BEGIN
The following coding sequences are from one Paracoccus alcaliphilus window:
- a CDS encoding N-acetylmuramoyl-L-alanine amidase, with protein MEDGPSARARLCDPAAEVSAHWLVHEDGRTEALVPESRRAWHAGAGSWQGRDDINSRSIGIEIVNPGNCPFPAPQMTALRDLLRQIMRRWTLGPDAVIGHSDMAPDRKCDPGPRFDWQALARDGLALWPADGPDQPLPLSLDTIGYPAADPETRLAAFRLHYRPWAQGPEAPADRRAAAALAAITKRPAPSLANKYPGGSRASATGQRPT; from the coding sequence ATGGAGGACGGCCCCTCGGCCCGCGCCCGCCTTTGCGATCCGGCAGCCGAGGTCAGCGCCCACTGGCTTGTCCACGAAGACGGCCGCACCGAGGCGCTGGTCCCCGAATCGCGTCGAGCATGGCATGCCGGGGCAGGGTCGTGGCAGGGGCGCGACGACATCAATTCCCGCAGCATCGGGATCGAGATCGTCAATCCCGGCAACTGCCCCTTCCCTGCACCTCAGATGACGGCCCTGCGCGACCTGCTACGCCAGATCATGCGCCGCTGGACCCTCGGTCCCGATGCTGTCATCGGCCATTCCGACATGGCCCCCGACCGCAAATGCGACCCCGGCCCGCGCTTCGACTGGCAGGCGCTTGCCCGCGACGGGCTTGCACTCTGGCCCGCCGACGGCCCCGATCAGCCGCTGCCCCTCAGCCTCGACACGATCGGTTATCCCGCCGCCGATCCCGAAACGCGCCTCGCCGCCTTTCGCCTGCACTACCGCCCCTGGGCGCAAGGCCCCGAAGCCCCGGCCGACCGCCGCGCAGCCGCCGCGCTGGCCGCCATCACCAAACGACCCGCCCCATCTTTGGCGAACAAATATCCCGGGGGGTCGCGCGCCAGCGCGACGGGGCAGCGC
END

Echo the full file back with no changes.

The following coding sequences are from one Paracoccus alcaliphilus window:
- a CDS encoding N-acetylmuramoyl-L-alanine amidase, with protein MEDGPSARARLCDPAAEVSAHWLVHEDGRTEALVPESRRAWHAGAGSWQGRDDINSRSIGIEIVNPGNCPFPAPQMTALRDLLRQIMRRWTLGPDAVIGHSDMAPDRKCDPGPRFDWQALARDGLALWPADGPDQPLPLSLDTIGYPAADPETRLAAFRLHYRPWAQGPEAPADRRAAAALAAITKRPAPSLANKYPGGSRASATGQRPT; from the coding sequence ATGGAGGACGGCCCCTCGGCCCGCGCCCGCCTTTGCGATCCGGCAGCCGAGGTCAGCGCCCACTGGCTTGTCCACGAAGACGGCCGCACCGAGGCGCTGGTCCCCGAATCGCGTCGAGCATGGCATGCCGGGGCAGGGTCGTGGCAGGGGCGCGACGACATCAATTCCCGCAGCATCGGGATCGAGATCGTCAATCCCGGCAACTGCCCCTTCCCTGCACCTCAGATGACGGCCCTGCGCGACCTGCTACGCCAGATCATGCGCCGCTGGACCCTCGGTCCCGATGCTGTCATCGGCCATTCCGACATGGCCCCCGACCGCAAATGCGACCCCGGCCCGCGCTTCGACTGGCAGGCGCTTGCCCGCGACGGGCTTGCACTCTGGCCCGCCGACGGCCCCGATCAGCCGCTGCCCCTCAGCCTCGACACGATCGGTTATCCCGCCGCCGATCCCGAAACGCGCCTCGCCGCCTTTCGCCTGCACTACCGCCCCTGGGCGCAAGGCCCCGAAGCCCCGGCCGACCGCCGCGCAGCCGCCGCGCTGGCCGCCATCACCAAACGACCCGCCCCATCTTTGGCGAACAAATATCCCGGGGGGTCGCGCGCCAGCGCGACGGGGCAGCGC